Recent gains by al-Qaeda's main offshoot in Iraq, the Islamic State of Iraq and the Levant (ISIS), are dangerous and discouraging. ISIS control of Fallujah is particularly disheartening, given the U.S. blood spilled to liberate this city in 2004. ISIS occupation of cities such as Fallujah and Ramadi in western Iraq, and Raqqa in eastern Syria, are part and parcel of a plan to destroy the Iraqi state and to create an Islamic caliphate. Important U.S. interests in Iraqi stability and regional security are at stake.
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David Palkki is the acting director of the National Defense University's Conflict Records Research Center. He also is coeditor of The Saddam Tapes: The Inner Workings of a Tyrant's Regime, 1978-2001, and has published a variety of journal articles and book chapters.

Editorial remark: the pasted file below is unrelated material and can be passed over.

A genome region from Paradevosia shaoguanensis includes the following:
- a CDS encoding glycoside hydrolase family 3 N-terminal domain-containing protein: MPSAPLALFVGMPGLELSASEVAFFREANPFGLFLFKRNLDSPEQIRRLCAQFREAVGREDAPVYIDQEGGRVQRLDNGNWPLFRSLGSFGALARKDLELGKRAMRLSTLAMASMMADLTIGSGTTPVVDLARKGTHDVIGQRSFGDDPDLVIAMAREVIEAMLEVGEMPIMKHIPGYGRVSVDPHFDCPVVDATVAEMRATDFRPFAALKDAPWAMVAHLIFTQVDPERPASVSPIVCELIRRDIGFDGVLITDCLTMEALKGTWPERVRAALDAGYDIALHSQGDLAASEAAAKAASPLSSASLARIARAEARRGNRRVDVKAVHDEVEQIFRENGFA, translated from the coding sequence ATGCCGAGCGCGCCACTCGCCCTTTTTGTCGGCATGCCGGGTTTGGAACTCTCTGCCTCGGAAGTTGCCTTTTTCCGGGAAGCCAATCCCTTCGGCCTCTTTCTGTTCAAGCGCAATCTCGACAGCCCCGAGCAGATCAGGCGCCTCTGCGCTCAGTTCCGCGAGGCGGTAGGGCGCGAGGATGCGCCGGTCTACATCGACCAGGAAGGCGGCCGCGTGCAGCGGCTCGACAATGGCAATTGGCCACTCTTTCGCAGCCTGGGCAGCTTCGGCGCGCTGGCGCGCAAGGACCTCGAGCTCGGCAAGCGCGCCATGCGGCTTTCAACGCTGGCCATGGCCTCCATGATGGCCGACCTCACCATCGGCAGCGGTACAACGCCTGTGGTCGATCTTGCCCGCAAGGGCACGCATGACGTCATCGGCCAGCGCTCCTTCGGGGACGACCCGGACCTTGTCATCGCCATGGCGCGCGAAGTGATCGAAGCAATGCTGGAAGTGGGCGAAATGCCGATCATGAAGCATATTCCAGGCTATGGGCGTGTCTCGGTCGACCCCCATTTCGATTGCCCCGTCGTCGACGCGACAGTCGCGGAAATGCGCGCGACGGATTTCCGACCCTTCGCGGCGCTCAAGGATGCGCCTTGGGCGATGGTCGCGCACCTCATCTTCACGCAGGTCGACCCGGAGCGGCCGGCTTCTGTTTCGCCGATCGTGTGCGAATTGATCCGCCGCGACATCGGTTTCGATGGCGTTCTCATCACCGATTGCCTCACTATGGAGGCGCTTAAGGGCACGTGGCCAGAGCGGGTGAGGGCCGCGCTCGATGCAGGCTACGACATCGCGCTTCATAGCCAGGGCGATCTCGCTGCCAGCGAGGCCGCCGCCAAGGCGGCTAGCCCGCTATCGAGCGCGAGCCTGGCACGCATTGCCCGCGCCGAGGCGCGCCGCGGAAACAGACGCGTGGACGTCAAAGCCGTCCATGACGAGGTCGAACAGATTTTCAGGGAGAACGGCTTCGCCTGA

Mr. Palkki previously worked for the Institute for Defense Analyses, the Organization for Security and Cooperation in Europe, and the House Ways and Means trade subcommittee.
He holds a BA from Brigham Young University and is a PhD candidate at the University of California, Los Angeles. He has taught political science at both universities.